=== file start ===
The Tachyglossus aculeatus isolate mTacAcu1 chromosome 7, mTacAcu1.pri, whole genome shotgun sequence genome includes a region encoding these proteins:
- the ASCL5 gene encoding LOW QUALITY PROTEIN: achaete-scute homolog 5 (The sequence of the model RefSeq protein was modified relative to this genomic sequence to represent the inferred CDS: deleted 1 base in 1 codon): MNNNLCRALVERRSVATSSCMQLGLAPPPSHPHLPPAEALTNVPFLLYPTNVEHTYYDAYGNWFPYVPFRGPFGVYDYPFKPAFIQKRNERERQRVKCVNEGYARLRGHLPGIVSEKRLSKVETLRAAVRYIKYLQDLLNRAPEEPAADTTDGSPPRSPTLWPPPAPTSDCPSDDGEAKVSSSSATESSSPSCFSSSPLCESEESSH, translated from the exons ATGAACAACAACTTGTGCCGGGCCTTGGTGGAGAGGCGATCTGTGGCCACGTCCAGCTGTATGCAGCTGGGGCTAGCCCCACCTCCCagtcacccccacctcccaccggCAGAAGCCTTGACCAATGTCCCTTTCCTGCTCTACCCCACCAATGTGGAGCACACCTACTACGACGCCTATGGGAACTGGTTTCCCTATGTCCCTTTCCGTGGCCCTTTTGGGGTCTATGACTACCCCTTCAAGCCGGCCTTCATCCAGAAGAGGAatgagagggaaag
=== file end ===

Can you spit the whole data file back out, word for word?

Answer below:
The Tachyglossus aculeatus isolate mTacAcu1 chromosome 7, mTacAcu1.pri, whole genome shotgun sequence genome includes a region encoding these proteins:
- the ASCL5 gene encoding LOW QUALITY PROTEIN: achaete-scute homolog 5 (The sequence of the model RefSeq protein was modified relative to this genomic sequence to represent the inferred CDS: deleted 1 base in 1 codon): MNNNLCRALVERRSVATSSCMQLGLAPPPSHPHLPPAEALTNVPFLLYPTNVEHTYYDAYGNWFPYVPFRGPFGVYDYPFKPAFIQKRNERERQRVKCVNEGYARLRGHLPGIVSEKRLSKVETLRAAVRYIKYLQDLLNRAPEEPAADTTDGSPPRSPTLWPPPAPTSDCPSDDGEAKVSSSSATESSSPSCFSSSPLCESEESSH, translated from the exons ATGAACAACAACTTGTGCCGGGCCTTGGTGGAGAGGCGATCTGTGGCCACGTCCAGCTGTATGCAGCTGGGGCTAGCCCCACCTCCCagtcacccccacctcccaccggCAGAAGCCTTGACCAATGTCCCTTTCCTGCTCTACCCCACCAATGTGGAGCACACCTACTACGACGCCTATGGGAACTGGTTTCCCTATGTCCCTTTCCGTGGCCCTTTTGGGGTCTATGACTACCCCTTCAAGCCGGCCTTCATCCAGAAGAGGAatgagagggaaag